News / Africa

Agencies Assess Humanitarian Needs in the Sahel

African Union Chief Nkosazana Dlamini-Zuma (front L) and Mali's President Dioncounda Traore attend a high level international meeting in Bamako, October 19, 2012.
African Union Chief Nkosazana Dlamini-Zuma (front L) and Mali's President Dioncounda Traore attend a high level international meeting in Bamako, October 19, 2012.
Nancy Palus
Millions of people across West Africa’s Sahel region face a double crisis, as fallout from the northern Mali conflict hits areas already facing severe food shortages. Gathering Saturday in the Burkina Faso capital Ouagadougou, officials with the United Nations, the Organization of Islamic Cooperation, regional bodies and donors wrapped up a week-long, three-country trip aimed at highlighting the humanitarian situation in the Sahel.

The officials spent time in Burkina Faso, Mali and Niger, visiting flood zones, health centers and refugee camps, and talking to local leaders and civil society.  United Nations officials say the mission’s aim is to draw attention to conditions in the Sahel, as well as identify the greatest remaining needs and plan future assistance.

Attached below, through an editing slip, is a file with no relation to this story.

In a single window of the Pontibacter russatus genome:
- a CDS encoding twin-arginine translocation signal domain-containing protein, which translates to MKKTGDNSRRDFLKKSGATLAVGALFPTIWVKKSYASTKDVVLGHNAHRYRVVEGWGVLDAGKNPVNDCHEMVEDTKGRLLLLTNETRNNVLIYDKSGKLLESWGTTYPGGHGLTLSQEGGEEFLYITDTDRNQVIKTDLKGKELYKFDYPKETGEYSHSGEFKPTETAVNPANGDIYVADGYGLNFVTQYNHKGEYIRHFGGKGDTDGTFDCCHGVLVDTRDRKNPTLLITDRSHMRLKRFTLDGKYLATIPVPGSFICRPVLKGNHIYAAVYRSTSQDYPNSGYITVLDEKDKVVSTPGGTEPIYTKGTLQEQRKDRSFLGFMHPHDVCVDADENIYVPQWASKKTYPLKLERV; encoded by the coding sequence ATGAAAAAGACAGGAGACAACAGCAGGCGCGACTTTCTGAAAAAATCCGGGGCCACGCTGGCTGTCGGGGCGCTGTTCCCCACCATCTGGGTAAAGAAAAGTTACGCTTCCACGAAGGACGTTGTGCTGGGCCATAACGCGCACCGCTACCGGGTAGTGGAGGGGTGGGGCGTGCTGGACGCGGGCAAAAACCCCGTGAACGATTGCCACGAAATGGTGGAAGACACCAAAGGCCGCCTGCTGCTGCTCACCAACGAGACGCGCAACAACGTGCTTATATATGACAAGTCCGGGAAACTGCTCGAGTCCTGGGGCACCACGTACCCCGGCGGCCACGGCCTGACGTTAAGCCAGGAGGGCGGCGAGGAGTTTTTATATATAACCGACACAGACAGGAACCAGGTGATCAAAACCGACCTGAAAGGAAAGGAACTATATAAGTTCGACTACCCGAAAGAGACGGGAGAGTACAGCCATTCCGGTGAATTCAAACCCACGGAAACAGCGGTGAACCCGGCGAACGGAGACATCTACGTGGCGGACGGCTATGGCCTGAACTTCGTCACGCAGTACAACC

In many parts of the Sahel, the takeover of northern Mali by Islamic extremist groups has further burdened communities already facing hunger. In recent months flooding, locust invasions and cholera outbreaks have complicated conditions.

 

The United Nations says more than 18 million people in West Africa’s Sahel region - which stretches from Senegal to Chad - are at risk from food shortages and malnutrition. Since early 2012 governments and aid agencies have already provided food and nutrition aid, but significant needs remain.

 

Clémence Traoré is social affairs minister in Burkina Faso, where the U.N. says about 34,000 Malians have sought refuge.  As it is, some 2.8 million people in Burkina face food shortages, with 100,000 children at risk of severe malnutrition.

 

She says, we must continue to support Malians who have fled to Burkina Faso.  We don’t know when the crisis in Mali will end, she says, and with the threat of fighting there we could even see another wave of refugees.

 

The interim Malian government and regional organizations are finalizing plans for a West African military intervention to take back northern Mali from the al-Qaida linked groups. Observers say the action could still be months away.

 

Minister Traoré added that it is also critical to help Burkinabé communities hosting Malian refugees.

 

Inside Mali, the United Nations estimates that one-third of the country’s 15.8 million people are in immediate need of humanitarian aid.

 

Donors have given nearly 60 percent of the $1.6 billion the U.N. says it needs for the Sahel region - Burkina Faso, Cameroon, Chad, Gambia, Mali, Mauritania, Niger, Nigeria and Senegal.

 

Pascal Karorero, U.N. representative in Burkina Faso, said communities need help not only to eat today but also to rebuild their livelihoods.

 

He says many people hit by this year’s food shortages have sold off their animals and other belongings. He says the idea is to help families re-establish their means of survival for future years.

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